When a company is liquidated by order of the court, all the assets, including the immovable property (that is, the buildings) will almost always be sold to help pay the creditors’ debts.
How does it work? How is a bondholder protected during company liquidation?
Sometimes, those who have funded the company endeavor to protect themselves by having a bond on certain of the property registered in their name. They then sometimes also assume that this will mean that the property will not be regarded as part of the company’s assets.
Unfortunately, this is not the case. The company’s property will be included in the liquidated assets. The positive to holding a bond is that the bond holders will be first in a line for whatever payments are made. The negative, however, is that in most cases these payments are well below the true value of the property.
Unexpected liquidation of a company
Attorneys throughout South Africa have to deal with this sort of situation fairly regularly. Indeed, this has been our experience at Gunstons. Quite frequently, the bond holder is surprised to find that the organization that he or she has helped fund is being liquidated because they have significant assets and appear to be trading successfully. However, if their cash flow is poor and creditors end up having to wait too long for payment, they have every right to apply for a liquidation and if the company does have property this will, in fact, increase the risk of its being liquidated should it default on creditors payments.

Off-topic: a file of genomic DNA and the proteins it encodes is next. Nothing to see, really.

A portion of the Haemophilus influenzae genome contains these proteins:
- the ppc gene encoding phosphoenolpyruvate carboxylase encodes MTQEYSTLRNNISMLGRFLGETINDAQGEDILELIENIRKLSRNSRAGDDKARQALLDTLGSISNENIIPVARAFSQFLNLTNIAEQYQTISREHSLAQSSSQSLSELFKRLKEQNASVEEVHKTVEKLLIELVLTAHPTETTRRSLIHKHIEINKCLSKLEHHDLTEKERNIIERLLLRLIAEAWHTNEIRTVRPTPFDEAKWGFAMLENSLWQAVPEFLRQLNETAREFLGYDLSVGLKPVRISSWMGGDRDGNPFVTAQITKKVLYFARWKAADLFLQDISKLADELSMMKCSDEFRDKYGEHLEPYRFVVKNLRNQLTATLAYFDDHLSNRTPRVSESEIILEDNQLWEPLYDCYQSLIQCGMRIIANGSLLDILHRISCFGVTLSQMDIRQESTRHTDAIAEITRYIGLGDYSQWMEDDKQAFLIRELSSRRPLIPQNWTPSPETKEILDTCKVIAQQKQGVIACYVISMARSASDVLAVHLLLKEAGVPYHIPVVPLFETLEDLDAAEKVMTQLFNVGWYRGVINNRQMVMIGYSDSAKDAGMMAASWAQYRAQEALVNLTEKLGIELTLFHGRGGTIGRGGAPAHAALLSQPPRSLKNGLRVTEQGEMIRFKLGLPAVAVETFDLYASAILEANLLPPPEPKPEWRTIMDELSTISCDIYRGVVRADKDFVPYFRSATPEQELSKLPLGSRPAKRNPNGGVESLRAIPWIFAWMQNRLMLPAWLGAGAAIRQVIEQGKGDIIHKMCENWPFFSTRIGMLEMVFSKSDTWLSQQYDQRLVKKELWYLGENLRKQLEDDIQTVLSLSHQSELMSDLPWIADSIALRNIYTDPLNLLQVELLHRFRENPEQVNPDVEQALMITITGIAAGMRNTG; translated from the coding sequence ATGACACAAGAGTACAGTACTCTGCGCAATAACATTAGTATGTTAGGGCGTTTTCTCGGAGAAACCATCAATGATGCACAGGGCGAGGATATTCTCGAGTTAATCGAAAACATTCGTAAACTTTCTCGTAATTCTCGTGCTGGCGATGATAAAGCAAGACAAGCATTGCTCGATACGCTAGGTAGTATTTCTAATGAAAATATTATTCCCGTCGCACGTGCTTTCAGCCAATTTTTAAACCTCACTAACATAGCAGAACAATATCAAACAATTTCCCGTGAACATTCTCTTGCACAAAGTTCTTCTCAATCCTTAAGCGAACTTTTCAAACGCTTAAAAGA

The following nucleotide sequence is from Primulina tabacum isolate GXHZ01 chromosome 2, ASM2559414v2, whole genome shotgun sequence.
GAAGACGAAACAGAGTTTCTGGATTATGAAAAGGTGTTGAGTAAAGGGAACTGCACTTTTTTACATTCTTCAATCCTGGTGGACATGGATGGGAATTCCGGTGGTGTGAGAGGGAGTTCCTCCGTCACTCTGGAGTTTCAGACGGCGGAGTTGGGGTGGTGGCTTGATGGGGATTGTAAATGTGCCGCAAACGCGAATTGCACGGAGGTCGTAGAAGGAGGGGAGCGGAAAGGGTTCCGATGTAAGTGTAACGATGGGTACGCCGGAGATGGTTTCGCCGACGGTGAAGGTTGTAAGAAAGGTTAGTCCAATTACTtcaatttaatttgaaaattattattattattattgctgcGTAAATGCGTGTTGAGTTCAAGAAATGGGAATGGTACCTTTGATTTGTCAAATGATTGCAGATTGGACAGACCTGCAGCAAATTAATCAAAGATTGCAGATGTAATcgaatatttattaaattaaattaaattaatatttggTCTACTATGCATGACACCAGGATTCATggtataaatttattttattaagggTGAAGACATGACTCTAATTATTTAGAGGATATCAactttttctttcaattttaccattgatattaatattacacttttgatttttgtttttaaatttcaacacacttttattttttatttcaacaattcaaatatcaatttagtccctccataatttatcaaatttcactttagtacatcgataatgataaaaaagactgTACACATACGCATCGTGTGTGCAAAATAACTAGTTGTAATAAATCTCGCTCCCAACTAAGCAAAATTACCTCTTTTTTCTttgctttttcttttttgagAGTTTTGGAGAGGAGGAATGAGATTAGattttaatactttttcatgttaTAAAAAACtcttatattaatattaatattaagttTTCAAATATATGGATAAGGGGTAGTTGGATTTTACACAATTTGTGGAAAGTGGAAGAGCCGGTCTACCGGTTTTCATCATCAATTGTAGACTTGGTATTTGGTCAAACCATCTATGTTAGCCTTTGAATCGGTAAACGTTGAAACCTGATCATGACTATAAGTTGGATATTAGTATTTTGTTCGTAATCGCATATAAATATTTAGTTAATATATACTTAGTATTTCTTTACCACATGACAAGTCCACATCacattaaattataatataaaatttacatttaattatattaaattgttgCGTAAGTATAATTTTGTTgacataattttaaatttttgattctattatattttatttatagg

For this reason, we recommend that, if you plan to fund a company and use a bond as security, you do your research first. Don’t allow yourself to be surprised by an unexpected liquidation.
If you are a bond holder on a company’s property where that company is in the process of being liquidated and you want to know what your options are in the circumstances, if you would like to know how best to protect yourself, please do not hesitate to contact us at firstname.lastname@example.org.
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